Wednesday, December 12, 2012

Mixed Messages

There's two ways of viewing government, regardless of whether you're looking at Federal, Provincial or Municipal versions of it:
1. It's a circus platform of elections, terms, and people scrambling to climb the political ladder of success.
2. It's a framework to support the societal needs of it's citizens.

I look at governments through the latter of these two lenses.  The needs of western society generally remains the same, regardless of whether you're looking at the 1970s, now, or in 2200 AD.  They are:
* Health
* Security
* Wealth
* Happiness

Breaking things down, government becomes a big machine with individual departments servicing the various needs of it's people.  When you look at it this way, it doesn't actually matter who the Prime Minister is, or who the Mayor is, or who the President is.  They come and go, but the underlying services remain in place.  (Disclaimer: I'm a Canadian Permanent Residence, but a British Citizen - so I still vote in the UK, not Canada).

You'd think by now that, especially at the municipal level, we'd have clear communication down pat.  Apparently, this is not so.

In Toronto, we have a system during the summer to communicate heat alerts to the public.  These are:
* Heat Alert
* Extreme Heat Alert

What happens is when we have what our grandparents would have called "a hot day" is the Heat Alert is issued.  The media goes into a frenzy telling the public that today the city has declared a heat alert, and then absolutely bugger-all happens.  Zip. Nada.  No extension to swimming pools, no places with air conditioning is opened to the public, etc.  Back in government, things are being evaluated with community partners, but that's not really a public thing - so the media continues to whip up the news about the alert whilst nothing observable has actually happened.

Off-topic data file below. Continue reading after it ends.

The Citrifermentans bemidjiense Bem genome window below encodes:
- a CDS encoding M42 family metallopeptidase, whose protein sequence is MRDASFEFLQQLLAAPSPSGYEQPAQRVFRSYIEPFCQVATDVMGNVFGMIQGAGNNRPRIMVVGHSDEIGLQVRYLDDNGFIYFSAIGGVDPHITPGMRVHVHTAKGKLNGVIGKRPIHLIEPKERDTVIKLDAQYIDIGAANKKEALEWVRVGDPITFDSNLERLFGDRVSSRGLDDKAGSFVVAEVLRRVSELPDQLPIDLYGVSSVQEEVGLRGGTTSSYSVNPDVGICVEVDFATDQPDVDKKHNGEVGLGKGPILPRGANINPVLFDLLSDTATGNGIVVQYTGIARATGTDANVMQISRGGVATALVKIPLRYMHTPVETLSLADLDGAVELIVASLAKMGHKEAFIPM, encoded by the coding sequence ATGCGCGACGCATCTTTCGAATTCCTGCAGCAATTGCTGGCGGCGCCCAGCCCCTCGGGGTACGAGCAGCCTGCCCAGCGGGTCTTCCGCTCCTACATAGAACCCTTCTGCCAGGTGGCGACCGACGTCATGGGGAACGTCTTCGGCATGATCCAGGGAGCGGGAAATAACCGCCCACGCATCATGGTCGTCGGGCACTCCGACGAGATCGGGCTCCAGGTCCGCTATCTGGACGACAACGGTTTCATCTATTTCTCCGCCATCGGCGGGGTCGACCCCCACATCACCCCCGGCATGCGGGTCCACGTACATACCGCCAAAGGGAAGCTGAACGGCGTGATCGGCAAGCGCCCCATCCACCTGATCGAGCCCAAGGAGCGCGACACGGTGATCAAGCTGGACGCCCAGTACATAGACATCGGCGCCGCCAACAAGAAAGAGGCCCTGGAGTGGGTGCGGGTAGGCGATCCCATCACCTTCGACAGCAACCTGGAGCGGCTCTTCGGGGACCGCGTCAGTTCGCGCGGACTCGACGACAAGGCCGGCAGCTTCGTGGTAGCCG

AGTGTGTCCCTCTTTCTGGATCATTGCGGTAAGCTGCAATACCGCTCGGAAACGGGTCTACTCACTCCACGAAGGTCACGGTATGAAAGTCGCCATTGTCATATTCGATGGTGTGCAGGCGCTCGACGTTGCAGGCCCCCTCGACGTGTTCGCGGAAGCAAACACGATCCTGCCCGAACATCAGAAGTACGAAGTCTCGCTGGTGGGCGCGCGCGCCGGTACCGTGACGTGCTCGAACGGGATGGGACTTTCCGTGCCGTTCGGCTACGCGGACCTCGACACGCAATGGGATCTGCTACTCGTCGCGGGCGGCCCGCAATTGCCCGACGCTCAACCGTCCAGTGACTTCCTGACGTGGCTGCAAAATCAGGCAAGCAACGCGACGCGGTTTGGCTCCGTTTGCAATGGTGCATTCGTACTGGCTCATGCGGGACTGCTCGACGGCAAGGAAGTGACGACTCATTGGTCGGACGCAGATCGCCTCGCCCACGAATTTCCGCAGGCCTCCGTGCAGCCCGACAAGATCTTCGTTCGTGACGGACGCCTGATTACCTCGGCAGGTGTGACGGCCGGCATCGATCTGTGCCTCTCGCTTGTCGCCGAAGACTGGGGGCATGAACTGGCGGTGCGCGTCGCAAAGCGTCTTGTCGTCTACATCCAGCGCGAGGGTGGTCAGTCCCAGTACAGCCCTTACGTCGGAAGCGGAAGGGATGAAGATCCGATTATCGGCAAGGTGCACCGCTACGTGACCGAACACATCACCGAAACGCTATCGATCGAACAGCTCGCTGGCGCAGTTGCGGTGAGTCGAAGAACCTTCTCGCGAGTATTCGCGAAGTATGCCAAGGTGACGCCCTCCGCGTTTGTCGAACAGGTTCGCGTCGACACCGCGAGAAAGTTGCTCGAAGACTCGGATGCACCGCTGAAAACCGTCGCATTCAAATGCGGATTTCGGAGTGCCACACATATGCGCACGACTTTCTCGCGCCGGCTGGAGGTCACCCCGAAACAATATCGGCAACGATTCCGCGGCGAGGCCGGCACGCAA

So what is the point of telling the public there's a heat alert?  In short, there is no point - other than to give news fodder to the media.

When an Extreme Heat Alert is issued, this is the point when stuff actually happens.  People can now get relief from a variety of sources, like pools, libraries, cooling centres, etc, which are opened up to help people from the oppressive effects of a really hot day.

This is the only time the public needs to know there is an alert.  A standard hot day that generates no relief to the public is just another hot day.  However, when there's a really hot day that forces the government to do something in reaction, well, that's when we should see a Heat Alert. 

For those inclined to read the City plan on heat alerts, you can find it here at the City website.

Today, I noted something else:  Most sane people are fully aware that giving animals at Christmas time is a generally accepted "bad idea".  We've all heard the "A pet is for life, not just for Christmas".  We've all heard from the animal shelters that get overwhelmed in the new year by rejected gift puppies and kittens.  The media regularly puts out articles to discourage this practice, too.

And so it's with this backdrop of a message that the City of Toronto put out this:

Seriously? What is the intended message here?

The city should try to NOT encourage people to grab a pet in the run-up to Christmas, but do any adoption drives in the new year when the other idiots that didn't get the message start returning unwanted gifts.

Whilst the elected officials come and go with their messages of "change" and "society", the people that remain should work out what the real message is…